Herzegovina's bridge over troubled waters

Trail of the unexpected: On the 20th anniversary of its destruction, Henry Wismayer celebrates Mostar's Stari Most – and relishes its restoration

Eyes fixed straight ahead, he spreads his arms with a theatrical slowness: a seasoned performer, playing his crowd. Seventy feet below, the swollen Neretva River rumbles by: narrow, fast-flowing, unknowably shallow at the point directly beneath where he stands. Strung out along the bridge, the gathered spectators crane forward, cameras poised. A bridge diver of Mostar is about to jump.

Rewind 20 years and the atmosphere was very different. In the autumn of 1993, as ethnic hatred ripped the old Yugoslavia apart, the town of Mostar, 80 miles south-west of Sarajevo, was under steady bombardment from Bosnian-Croat forces dug into the surrounding hills. The stone-built structures of the Old Town lay in ruins. At its heart was the famous bridge, Stari Most, a graceful limestone parabola 100 feet across, connecting the predominantly Christian west bank with the Muslim east. Commissioned by Suleiman the Magnificent in the 16th century, it had stood as a potent symbol of inter-religious harmony for 427 years. But now, it cut a ravaged figure. Propped up by a ragged scaffold, bullet-torn sheets were hung along its length, allowing the city's embattled citizens to scurry across shielded from sniper fire.

Today, in the ground floor of the Tara Tower, a former arsenal standing sentinel over the bridge's eastern end, I am watching a television replay – a grainy, flickering recording – of what happened next. On 9 November, the artillery that had been weakening the bridge for days intensified, until one well-aimed shell ruptured the span entirely, and the whole structure went crashing into the water below.

Ducking back outside what is now known as the Old Bridge Museum, it's difficult to reconcile such images with the bustling urban scene that greets me. At the turn of the millennium, an international funding programme set out to restore the war-torn husk to its former glory. The result is a World Heritage Site.

Walking left towards the river, I come to the centrepiece. As Mostar's displaced citizens returned after the war, a cable-strung gantry was erected to allow passage across the Neretva. However, in 2001, work began to resurrect the Ottoman original, its makers employing old techniques to recapitulate its celebrated hump-backed form. In 2004, the ribbon was cut, and the Petrified Moon, as the locals call it, had risen again. Some of the stone I'm treading was dredged up from the waters to which it was consigned on that chill 1993 afternoon.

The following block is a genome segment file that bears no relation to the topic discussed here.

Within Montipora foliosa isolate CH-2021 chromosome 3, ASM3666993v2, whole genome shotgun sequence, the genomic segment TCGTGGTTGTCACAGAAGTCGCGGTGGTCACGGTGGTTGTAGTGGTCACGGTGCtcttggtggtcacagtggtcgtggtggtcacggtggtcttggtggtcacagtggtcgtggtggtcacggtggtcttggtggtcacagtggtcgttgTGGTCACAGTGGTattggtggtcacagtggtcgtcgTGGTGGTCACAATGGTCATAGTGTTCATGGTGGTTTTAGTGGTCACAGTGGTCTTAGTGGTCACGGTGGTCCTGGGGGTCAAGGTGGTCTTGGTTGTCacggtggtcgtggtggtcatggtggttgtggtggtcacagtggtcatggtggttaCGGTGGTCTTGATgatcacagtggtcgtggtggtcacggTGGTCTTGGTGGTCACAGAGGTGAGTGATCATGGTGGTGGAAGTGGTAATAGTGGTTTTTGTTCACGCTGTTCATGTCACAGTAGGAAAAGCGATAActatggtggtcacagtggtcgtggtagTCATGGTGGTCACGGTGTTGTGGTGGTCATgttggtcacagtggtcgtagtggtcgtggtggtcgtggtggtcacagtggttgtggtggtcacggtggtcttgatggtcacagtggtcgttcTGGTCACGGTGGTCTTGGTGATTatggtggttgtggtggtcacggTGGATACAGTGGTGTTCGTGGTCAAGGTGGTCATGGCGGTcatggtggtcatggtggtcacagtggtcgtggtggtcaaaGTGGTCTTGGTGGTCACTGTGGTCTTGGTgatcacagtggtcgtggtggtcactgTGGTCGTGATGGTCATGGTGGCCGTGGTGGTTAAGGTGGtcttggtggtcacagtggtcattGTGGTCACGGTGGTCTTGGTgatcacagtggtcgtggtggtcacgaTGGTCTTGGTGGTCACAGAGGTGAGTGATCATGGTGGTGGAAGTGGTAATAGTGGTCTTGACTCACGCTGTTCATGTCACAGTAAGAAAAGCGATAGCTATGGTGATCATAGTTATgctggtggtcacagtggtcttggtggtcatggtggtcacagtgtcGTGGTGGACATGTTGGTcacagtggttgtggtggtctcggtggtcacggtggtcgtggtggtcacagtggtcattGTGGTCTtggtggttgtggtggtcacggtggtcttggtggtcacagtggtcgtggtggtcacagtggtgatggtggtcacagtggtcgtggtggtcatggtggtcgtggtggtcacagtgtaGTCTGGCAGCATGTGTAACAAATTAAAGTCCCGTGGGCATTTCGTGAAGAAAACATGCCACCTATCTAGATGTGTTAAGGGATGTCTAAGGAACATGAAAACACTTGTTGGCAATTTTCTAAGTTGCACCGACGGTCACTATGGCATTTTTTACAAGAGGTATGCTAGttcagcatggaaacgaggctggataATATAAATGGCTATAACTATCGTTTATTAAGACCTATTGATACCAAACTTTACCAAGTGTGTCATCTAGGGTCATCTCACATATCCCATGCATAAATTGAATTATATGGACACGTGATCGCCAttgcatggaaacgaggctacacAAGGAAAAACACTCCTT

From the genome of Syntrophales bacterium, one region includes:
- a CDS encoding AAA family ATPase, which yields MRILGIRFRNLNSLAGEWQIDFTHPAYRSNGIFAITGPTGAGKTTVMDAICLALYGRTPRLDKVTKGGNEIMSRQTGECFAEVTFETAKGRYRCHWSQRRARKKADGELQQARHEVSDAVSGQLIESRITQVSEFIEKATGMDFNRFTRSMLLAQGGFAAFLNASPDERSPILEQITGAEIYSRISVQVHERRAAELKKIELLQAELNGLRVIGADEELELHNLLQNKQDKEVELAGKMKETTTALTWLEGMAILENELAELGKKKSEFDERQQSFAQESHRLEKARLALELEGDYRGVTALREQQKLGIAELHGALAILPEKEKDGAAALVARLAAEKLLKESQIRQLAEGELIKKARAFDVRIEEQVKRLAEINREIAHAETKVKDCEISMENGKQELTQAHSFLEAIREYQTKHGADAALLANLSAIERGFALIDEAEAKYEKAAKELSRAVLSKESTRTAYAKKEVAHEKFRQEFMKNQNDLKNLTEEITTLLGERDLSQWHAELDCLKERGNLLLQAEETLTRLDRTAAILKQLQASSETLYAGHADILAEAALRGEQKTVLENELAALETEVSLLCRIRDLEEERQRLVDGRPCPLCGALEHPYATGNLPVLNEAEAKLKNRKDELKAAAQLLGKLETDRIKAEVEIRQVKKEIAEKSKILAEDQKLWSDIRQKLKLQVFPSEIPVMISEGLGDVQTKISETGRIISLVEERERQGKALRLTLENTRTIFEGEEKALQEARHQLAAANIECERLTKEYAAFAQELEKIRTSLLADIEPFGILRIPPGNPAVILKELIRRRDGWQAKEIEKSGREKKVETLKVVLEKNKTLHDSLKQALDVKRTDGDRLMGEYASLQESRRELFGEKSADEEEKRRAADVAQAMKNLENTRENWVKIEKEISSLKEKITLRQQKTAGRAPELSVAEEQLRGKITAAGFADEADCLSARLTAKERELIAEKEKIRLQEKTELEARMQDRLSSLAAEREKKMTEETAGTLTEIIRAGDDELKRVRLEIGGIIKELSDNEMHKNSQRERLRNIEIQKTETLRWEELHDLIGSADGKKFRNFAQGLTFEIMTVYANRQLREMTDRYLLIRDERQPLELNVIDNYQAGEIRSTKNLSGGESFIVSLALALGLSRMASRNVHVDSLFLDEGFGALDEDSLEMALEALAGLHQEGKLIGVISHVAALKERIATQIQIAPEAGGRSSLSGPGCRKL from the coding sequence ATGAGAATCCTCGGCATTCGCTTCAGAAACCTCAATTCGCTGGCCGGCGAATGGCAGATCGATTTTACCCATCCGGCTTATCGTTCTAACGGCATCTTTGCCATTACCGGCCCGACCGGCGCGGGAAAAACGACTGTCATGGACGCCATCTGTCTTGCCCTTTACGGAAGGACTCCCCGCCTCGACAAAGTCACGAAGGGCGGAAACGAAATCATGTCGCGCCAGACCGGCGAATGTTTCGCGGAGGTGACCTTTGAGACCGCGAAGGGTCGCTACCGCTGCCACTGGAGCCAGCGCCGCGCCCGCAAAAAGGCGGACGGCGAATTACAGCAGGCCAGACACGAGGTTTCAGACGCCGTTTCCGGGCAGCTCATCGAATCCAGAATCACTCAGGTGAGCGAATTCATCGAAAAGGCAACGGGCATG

Arriving on the west bank, I encounter bright-eyed teenagers giving it the soft sell: "Would you like to see our menu?" Several of the restaurants they're peddling have outdoor terraces clinging to the wall of the Neretva gorge, where patrons sip cups of intense Bosnian coffee while pondering the bridge as it changes colour with the day, from brilliant white to brooding bronze.

Not everywhere has been so effectively rehabilitated. Continuing west, bullet holes and mortar scars still pockmark the concrete. Graffiti – some of it disquietingly fresh – screams fascist slogans from the walls. In its role as an emblem of longed-for reconciliation, the bridge, in many ways, has never been more important.

And so, two decades after the original stonework tumbled into the river below, I can return to the bridge and watch local daredevils leap from its apex, an age-old way of proving their mettle. Since dawn, members of the Mostar Diving Club have been petitioning passing tourists to reward their courage with a contribution.

One peels off his shirt, climbs the railing … and drops off the edge. Face contorted, he torpedoes into the frigid water. The crowd looks on anxiously until, just downriver, a tousled head emerges and drifts towards a shelf of rock. He clambers out, waves to accept the applause: a natural survivor, just like the town he calls home.

Travel essentials

Getting there

There are no direct flights from the UK to the capital of Bosnia & Herzegovina, Sarajevo. However, nearby Dubrovnik is served by: British Airways (0844 493 0787; ba.com) and easyJet (0843 104 5000; easyjet.com) from Gatwick, with the latter also flying from Stansted; Jet2 from Manchester; and Monarch (0871 940 5040; flymonarch.com) from Birmingham, Gatwick and Manchester. Split is also an option, again served by easyJet from Gatwick.

Staying there

Muslibegovic House in Mostar (00 387 36 551379; muslibegovichouse.com) has doubles from €75, including breakfast.

More information


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